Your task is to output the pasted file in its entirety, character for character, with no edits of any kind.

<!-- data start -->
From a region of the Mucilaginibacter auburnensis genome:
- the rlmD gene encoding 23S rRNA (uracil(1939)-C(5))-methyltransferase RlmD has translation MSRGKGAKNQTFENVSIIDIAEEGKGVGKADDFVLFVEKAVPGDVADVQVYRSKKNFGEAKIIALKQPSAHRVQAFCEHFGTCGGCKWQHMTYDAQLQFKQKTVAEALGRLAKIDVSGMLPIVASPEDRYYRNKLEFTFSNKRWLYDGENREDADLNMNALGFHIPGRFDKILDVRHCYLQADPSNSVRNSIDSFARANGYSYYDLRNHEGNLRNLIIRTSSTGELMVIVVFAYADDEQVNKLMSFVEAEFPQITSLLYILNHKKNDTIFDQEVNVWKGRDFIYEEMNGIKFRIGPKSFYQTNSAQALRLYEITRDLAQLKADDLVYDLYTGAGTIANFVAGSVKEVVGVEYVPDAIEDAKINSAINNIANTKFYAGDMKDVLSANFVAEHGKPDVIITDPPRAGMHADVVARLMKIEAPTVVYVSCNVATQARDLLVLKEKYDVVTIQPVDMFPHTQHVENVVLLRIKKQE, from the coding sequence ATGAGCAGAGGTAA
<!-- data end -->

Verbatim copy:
From a region of the Mucilaginibacter auburnensis genome:
- the rlmD gene encoding 23S rRNA (uracil(1939)-C(5))-methyltransferase RlmD has translation MSRGKGAKNQTFENVSIIDIAEEGKGVGKADDFVLFVEKAVPGDVADVQVYRSKKNFGEAKIIALKQPSAHRVQAFCEHFGTCGGCKWQHMTYDAQLQFKQKTVAEALGRLAKIDVSGMLPIVASPEDRYYRNKLEFTFSNKRWLYDGENREDADLNMNALGFHIPGRFDKILDVRHCYLQADPSNSVRNSIDSFARANGYSYYDLRNHEGNLRNLIIRTSSTGELMVIVVFAYADDEQVNKLMSFVEAEFPQITSLLYILNHKKNDTIFDQEVNVWKGRDFIYEEMNGIKFRIGPKSFYQTNSAQALRLYEITRDLAQLKADDLVYDLYTGAGTIANFVAGSVKEVVGVEYVPDAIEDAKINSAINNIANTKFYAGDMKDVLSANFVAEHGKPDVIITDPPRAGMHADVVARLMKIEAPTVVYVSCNVATQARDLLVLKEKYDVVTIQPVDMFPHTQHVENVVLLRIKKQE, from the coding sequence ATGAGCAGAGGTAA